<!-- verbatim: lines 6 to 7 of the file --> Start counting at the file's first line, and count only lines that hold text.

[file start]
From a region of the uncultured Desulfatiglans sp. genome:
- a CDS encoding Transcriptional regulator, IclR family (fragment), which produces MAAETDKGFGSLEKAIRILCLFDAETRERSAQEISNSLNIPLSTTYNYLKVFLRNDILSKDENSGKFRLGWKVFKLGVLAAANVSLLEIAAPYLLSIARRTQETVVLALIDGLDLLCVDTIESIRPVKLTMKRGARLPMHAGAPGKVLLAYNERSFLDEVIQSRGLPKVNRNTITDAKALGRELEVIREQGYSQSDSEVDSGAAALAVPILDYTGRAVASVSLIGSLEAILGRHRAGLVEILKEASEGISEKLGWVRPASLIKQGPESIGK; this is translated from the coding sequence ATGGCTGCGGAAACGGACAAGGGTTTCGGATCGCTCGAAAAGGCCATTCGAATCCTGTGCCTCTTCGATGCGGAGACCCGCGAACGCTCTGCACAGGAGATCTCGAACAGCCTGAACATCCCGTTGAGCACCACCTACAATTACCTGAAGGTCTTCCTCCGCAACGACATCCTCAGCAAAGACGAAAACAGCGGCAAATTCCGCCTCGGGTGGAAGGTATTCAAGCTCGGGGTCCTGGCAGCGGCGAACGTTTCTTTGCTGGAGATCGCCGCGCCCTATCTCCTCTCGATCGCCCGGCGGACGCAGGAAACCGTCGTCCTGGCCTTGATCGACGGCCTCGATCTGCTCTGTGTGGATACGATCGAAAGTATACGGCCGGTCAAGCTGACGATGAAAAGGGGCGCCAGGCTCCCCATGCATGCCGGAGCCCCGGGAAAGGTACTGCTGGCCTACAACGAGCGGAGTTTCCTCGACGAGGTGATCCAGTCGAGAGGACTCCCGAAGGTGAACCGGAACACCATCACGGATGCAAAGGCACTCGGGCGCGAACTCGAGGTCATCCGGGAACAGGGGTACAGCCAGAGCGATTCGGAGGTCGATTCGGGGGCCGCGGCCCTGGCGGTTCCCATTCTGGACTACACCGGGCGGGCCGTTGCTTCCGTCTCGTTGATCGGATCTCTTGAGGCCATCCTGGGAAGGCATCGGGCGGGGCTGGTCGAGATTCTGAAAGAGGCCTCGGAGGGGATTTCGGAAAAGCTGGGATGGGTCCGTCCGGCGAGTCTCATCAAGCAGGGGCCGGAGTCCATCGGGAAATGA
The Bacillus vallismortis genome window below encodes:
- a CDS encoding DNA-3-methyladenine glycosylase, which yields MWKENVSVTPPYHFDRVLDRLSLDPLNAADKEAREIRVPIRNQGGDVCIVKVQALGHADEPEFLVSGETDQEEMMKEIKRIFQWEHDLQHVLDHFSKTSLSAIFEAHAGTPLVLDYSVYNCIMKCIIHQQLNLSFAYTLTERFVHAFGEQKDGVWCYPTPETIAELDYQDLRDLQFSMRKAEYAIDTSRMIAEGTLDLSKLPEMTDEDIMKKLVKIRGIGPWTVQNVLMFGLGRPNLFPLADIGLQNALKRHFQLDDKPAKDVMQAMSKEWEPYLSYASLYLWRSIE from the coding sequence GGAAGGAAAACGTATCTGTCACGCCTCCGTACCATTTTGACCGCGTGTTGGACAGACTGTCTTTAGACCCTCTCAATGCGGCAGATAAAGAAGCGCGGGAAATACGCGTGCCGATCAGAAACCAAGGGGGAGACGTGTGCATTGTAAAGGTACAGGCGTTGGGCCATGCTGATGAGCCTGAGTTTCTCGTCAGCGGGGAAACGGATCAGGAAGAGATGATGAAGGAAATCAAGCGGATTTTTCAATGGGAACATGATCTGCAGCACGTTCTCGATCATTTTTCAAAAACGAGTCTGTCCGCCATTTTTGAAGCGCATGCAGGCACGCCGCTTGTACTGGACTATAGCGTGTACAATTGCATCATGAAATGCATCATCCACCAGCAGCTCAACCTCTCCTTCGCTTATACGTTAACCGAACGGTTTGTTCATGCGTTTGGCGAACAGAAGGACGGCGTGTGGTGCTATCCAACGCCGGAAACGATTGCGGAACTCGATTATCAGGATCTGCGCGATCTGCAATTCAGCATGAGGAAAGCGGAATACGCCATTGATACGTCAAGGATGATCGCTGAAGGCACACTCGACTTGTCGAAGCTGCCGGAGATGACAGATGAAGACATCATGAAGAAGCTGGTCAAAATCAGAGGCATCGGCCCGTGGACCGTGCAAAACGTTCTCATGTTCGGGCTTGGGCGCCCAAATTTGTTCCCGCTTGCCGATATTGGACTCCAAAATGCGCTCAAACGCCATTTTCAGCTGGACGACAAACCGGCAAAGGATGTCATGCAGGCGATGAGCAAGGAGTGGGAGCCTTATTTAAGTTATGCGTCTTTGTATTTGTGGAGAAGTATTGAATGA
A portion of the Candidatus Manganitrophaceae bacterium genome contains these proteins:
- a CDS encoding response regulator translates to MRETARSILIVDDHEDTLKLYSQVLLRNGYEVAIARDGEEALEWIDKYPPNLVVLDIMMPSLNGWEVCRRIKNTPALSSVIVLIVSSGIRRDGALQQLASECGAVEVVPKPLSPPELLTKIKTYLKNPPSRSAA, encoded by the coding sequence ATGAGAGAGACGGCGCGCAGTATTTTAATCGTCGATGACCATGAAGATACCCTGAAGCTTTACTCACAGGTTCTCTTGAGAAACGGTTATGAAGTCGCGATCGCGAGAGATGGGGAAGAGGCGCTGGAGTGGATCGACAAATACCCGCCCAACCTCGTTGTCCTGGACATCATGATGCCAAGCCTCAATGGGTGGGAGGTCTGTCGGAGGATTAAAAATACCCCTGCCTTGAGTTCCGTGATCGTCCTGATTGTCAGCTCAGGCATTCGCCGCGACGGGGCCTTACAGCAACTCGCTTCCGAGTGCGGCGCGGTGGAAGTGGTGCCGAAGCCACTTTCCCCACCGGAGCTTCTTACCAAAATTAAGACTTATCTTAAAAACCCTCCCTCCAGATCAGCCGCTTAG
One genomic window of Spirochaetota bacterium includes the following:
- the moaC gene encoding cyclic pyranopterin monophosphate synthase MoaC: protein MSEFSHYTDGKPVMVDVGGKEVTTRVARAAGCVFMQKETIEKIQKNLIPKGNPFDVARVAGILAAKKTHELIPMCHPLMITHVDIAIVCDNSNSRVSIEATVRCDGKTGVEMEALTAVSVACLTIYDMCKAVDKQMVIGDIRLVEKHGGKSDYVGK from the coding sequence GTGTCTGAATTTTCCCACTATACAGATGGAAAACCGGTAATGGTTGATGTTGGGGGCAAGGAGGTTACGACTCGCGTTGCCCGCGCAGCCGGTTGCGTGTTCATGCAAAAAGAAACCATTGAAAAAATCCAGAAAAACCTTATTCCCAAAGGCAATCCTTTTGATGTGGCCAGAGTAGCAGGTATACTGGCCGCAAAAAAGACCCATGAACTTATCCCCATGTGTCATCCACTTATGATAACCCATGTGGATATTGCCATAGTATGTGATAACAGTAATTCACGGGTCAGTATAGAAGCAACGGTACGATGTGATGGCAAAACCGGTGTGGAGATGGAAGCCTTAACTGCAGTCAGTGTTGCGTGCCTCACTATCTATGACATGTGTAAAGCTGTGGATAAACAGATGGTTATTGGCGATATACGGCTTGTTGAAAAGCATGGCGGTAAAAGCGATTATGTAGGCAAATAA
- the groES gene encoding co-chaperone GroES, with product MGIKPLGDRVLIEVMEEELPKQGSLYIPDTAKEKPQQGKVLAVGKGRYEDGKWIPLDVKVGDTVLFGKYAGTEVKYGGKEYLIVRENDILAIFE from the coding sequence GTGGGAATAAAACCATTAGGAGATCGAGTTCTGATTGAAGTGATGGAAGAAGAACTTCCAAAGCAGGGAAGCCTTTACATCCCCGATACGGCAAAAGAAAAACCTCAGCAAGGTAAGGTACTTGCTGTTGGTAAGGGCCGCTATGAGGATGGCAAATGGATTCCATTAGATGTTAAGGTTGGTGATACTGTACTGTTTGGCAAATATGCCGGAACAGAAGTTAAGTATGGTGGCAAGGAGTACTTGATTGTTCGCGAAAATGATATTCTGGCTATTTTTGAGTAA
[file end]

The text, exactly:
- a CDS encoding response regulator translates to MRETARSILIVDDHEDTLKLYSQVLLRNGYEVAIARDGEEALEWIDKYPPNLVVLDIMMPSLNGWEVCRRIKNTPALSSVIVLIVSSGIRRDGALQQLASECGAVEVVPKPLSPPELLTKIKTYLKNPPSRSAA, encoded by the coding sequence ATGAGAGAGACGGCGCGCAGTATTTTAATCGTCGATGACCATGAAGATACCCTGAAGCTTTACTCACAGGTTCTCTTGAGAAACGGTTATGAAGTCGCGATCGCGAGAGATGGGGAAGAGGCGCTGGAGTGGATCGACAAATACCCGCCCAACCTCGTTGTCCTGGACATCATGATGCCAAGCCTCAATGGGTGGGAGGTCTGTCGGAGGATTAAAAATACCCCTGCCTTGAGTTCCGTGATCGTCCTGATTGTCAGCTCAGGCATTCGCCGCGACGGGGCCTTACAGCAACTCGCTTCCGAGTGCGGCGCGGTGGAAGTGGTGCCGAAGCCACTTTCCCCACCGGAGCTTCTTACCAAAATTAAGACTTATCTTAAAAACCCTCCCTCCAGATCAGCCGCTTAG
One genomic window of Spirochaetota bacterium includes the following: